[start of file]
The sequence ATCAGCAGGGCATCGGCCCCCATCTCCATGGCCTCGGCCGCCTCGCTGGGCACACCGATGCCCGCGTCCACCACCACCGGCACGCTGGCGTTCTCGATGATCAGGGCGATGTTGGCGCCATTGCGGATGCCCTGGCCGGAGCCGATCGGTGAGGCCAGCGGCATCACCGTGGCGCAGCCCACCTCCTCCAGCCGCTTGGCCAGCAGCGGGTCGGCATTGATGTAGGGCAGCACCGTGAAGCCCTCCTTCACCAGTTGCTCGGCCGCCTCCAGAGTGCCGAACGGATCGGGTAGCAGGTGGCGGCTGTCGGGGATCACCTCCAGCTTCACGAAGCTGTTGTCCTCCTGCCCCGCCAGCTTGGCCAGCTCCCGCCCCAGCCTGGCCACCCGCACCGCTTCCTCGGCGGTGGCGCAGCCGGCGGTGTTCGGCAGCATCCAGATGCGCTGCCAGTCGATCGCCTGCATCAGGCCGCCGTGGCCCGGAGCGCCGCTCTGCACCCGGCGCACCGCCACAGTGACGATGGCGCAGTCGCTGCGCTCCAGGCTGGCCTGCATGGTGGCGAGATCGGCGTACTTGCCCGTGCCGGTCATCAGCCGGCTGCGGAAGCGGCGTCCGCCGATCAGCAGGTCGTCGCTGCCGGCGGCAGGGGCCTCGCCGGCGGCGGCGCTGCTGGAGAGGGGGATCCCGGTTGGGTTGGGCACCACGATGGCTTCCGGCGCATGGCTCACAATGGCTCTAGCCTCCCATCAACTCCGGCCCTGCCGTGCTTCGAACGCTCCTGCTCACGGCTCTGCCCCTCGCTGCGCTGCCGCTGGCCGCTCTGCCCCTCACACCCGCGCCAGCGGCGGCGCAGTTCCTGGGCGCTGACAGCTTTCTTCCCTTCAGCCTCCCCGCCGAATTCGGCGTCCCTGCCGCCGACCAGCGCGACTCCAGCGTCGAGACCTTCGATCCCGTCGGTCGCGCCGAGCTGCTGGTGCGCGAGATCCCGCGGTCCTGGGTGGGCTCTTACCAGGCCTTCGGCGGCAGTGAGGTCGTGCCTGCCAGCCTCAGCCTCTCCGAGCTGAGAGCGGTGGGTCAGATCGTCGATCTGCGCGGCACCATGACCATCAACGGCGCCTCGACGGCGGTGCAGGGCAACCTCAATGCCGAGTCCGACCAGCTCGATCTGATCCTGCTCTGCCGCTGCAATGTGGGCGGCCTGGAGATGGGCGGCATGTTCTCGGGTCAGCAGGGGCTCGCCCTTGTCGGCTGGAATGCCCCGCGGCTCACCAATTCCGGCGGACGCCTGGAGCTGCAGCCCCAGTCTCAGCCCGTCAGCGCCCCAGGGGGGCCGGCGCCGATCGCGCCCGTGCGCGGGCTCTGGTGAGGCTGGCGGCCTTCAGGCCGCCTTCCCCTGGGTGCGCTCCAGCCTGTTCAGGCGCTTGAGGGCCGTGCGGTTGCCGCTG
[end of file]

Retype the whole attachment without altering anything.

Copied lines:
The sequence ATCAGCAGGGCATCGGCCCCCATCTCCATGGCCTCGGCCGCCTCGCTGGGCACACCGATGCCCGCGTCCACCACCACCGGCACGCTGGCGTTCTCGATGATCAGGGCGATGTTGGCGCCATTGCGGATGCCCTGGCCGGAGCCGATCGGTGAGGCCAGCGGCATCACCGTGGCGCAGCCCACCTCCTCCAGCCGCTTGGCCAGCAGCGGGTCGGCATTGATGTAGGGCAGCACCGTGAAGCCCTCCTTCACCAGTTGCTCGGCCGCCTCCAGAGTGCCGAACGGATCGGGTAGCAGGTGGCGGCTGTCGGGGATCACCTCCAGCTTCACGAAGCTGTTGTCCTCCTGCCCCGCCAGCTTGGCCAGCTCCCGCCCCAGCCTGGCCACCCGCACCGCTTCCTCGGCGGTGGCGCAGCCGGCGGTGTTCGGCAGCATCCAGATGCGCTGCCAGTCGATCGCCTGCATCAGGCCGCCGTGGCCCGGAGCGCCGCTCTGCACCCGGCGCACCGCCACAGTGACGATGGCGCAGTCGCTGCGCTCCAGGCTGGCCTGCATGGTGGCGAGATCGGCGTACTTGCCCGTGCCGGTCATCAGCCGGCTGCGGAAGCGGCGTCCGCCGATCAGCAGGTCGTCGCTGCCGGCGGCAGGGGCCTCGCCGGCGGCGGCGCTGCTGGAGAGGGGGATCCCGGTTGGGTTGGGCACCACGATGGCTTCCGGCGCATGGCTCACAATGGCTCTAGCCTCCCATCAACTCCGGCCCTGCCGTGCTTCGAACGCTCCTGCTCACGGCTCTGCCCCTCGCTGCGCTGCCGCTGGCCGCTCTGCCCCTCACACCCGCGCCAGCGGCGGCGCAGTTCCTGGGCGCTGACAGCTTTCTTCCCTTCAGCCTCCCCGCCGAATTCGGCGTCCCTGCCGCCGACCAGCGCGACTCCAGCGTCGAGACCTTCGATCCCGTCGGTCGCGCCGAGCTGCTGGTGCGCGAGATCCCGCGGTCCTGGGTGGGCTCTTACCAGGCCTTCGGCGGCAGTGAGGTCGTGCCTGCCAGCCTCAGCCTCTCCGAGCTGAGAGCGGTGGGTCAGATCGTCGATCTGCGCGGCACCATGACCATCAACGGCGCCTCGACGGCGGTGCAGGGCAACCTCAATGCCGAGTCCGACCAGCTCGATCTGATCCTGCTCTGCCGCTGCAATGTGGGCGGCCTGGAGATGGGCGGCATGTTCTCGGGTCAGCAGGGGCTCGCCCTTGTCGGCTGGAATGCCCCGCGGCTCACCAATTCCGGCGGACGCCTGGAGCTGCAGCCCCAGTCTCAGCCCGTCAGCGCCCCAGGGGGGCCGGCGCCGATCGCGCCCGTGCGCGGGCTCTGGTGAGGCTGGCGGCCTTCAGGCCGCCTTCCCCTGGGTGCGCTCCAGCCTGTTCAGGCGCTTGAGGGCCGTGCGGTTGCCGCTG